• Graphics

The HD2D engine already looked spectacular in Octopath Traveller, and it has pretty much been replicated brilliantly here. Square Enix brought in Studio Artdink to make this game, and they definitely did an excellent job. Square Enix obviously supported the team on it, and it seems as though they learnt what worked well in Octopath Traveller and applied it well here. They were able to add a lot of details and small elements into the environments and make a lot of it work because they didn’t have to design too many unique environments, a lot of them are repeated. Everything is rather square and of course in a grid format because a majority of them have to be used for the tactical battles, you have to make it so you can limit a character’s movement in battle.

The areas are explorable during exploration phases, and the fully functioning camera means that none of the environments are fixed, which makes it really impressive.

This game is gorgeous! This is definitely one of the best looking games on the Switch and is making great use of its engine. It of course doesn’t stand up to some of the 3D mega brands that this console has, but what it does within the confines of its engine looks great! There’s a reason that everyone wants every classic Square Enix RPG to be remade in this engine. It makes grass look really lush, and water effects look great too. The way it displays magic and powerful attacks also looks great. It actually does a really good job delivering heightened expressions for characters, so as a result it can make pixelated characters deliver small facial expressions that really help to aid the vocal performances.

Bottom line, it’s an excellent game in terms of its graphics.

  • Story

Unlike Octopath Traveller which was a combination of 8 character stories, Triangle Strategy has a more central story and is a lot more focused. There’s definitely a bigger focus on character interaction this time around, which helps to increase your convictions in certain fields, not only enables you to recruit more characters, but you can also gain insight to their individual stories. Each one of them comes with excellent stories and character arcs.

The main story is excellent, it centres around three kingdoms on the brink of a war. In the midst of it all, the main character Serenoa who is the new Lord of a house that acts as a prime military aide to the Kingdom of Glenbrook and is very good friends with the second prince Roland, who is currently engaged to a sister of one of the leaders of another Kingdom.

You also have several other characters from the house that Serenoa leads that act as his advisors in the game. The story takes several twists and turns, it’s not exactly a ‘this whole thing is completely justified’ story, it kind of takes you down several different routes depending on which story decisions you make. The game eventually does pan out to several votes, and you can try to make decisions throughout the game- but during your first playthrough, I wouldn’t count on always getting the choice you want. Because Serenoa is an arch democrat and believes that he needs his advisors on his side for his decisions, every single decision goes down to a vote- and your job is to convince our allies to go down that route. This is one of the reasons I have to do a New Game Plus playthrough on this, and as a result, the game does have multiple endings (four, to be exact). Although, because Nintendo doesn’t have a trophy system, you don’t need to worry about getting them all if you don’t want to.

Because the story itself has a lot of great character moments and arcs, I really found myself getting invested! It’s very much a story of getting your desired outcome, but realising that no decision is without its risks and its costs. It certainly paints a very interesting picture of the world that it creates. In fact, by the end of the game it can be emotionally devastating,  particularly if you got the ending that I got the first time.. I think though, if you get the true ending you will see the most satisfying stories. Having all of the individual characters’ stories to back it up if you can unlock them also really benefits the game.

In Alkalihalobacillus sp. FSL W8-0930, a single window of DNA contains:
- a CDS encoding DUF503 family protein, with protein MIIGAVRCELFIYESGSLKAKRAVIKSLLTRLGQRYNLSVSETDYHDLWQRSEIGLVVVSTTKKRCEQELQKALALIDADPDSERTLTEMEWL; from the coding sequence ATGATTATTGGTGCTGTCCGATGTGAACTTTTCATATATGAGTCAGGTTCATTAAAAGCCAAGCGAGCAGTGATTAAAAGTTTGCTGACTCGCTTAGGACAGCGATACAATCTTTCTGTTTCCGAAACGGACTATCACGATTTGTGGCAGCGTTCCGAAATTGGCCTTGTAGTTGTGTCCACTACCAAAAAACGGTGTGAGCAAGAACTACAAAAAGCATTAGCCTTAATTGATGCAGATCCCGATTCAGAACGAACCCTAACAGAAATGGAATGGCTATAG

• Mock battles

Mock battles are essentially this game’s side quests, you won’t unlock any of this game’s side missions otherwise. You unlock these through the encampment feature in the game which also acts where you go to upgrade characters abilities and weapons.

The mock battles are very interesting because they essentially are designed to replicate several situations that you’re going to face in the story mission, like if you are surrounded by enemies or if one of your characters is cut off from the rest and left vulnerable.

The game does a brilliant job with these. The good news is that you can access these and you can repeat them as many times as you want, and the rewards always stay the same! So you can use these to grind for certain materials you need to upgrade certain abilities. Also, you can use these to collect the spoils that enemies drop for new materials, plus, you can use these to upgrade your convictions in certain areas which can come in handy before a vote.

The mock battles are really good fun, apart from the fact that they keep the same battle system from the story missions which essentially means you get more gameplay, they were genuinely really good for challenging my thought process when I was going into battles, and I came out with a bunch of extra strategies. You unlock a certain amount on your first playthrough, but you un;okc some harder ones when you start a new game plus. And believe me, the harder ones are not kidding around- they are really challenging. I even found some of them more difficult than the main story missions. They do make for excellent downtime combat, and I would really urge you to give it a go, not only because it’s a great way to level up your characters before battles, but because they will train you for different scenarios really well.


  • Multiple Endings

I said that the story was good, but the multiple endings confused me considering that outside of the true ending, it didn’t really feel like the story was aiming for this direction. You’ll have to experience it for yourself to see what I mean completely, but one of the things I found interesting was when you get to the point where you’re going to be locked into one of the four endings, the three that aren’t the true ending kind of feel incomplete. In fact, to a certain extent, some characters were none-factors by the end of the story..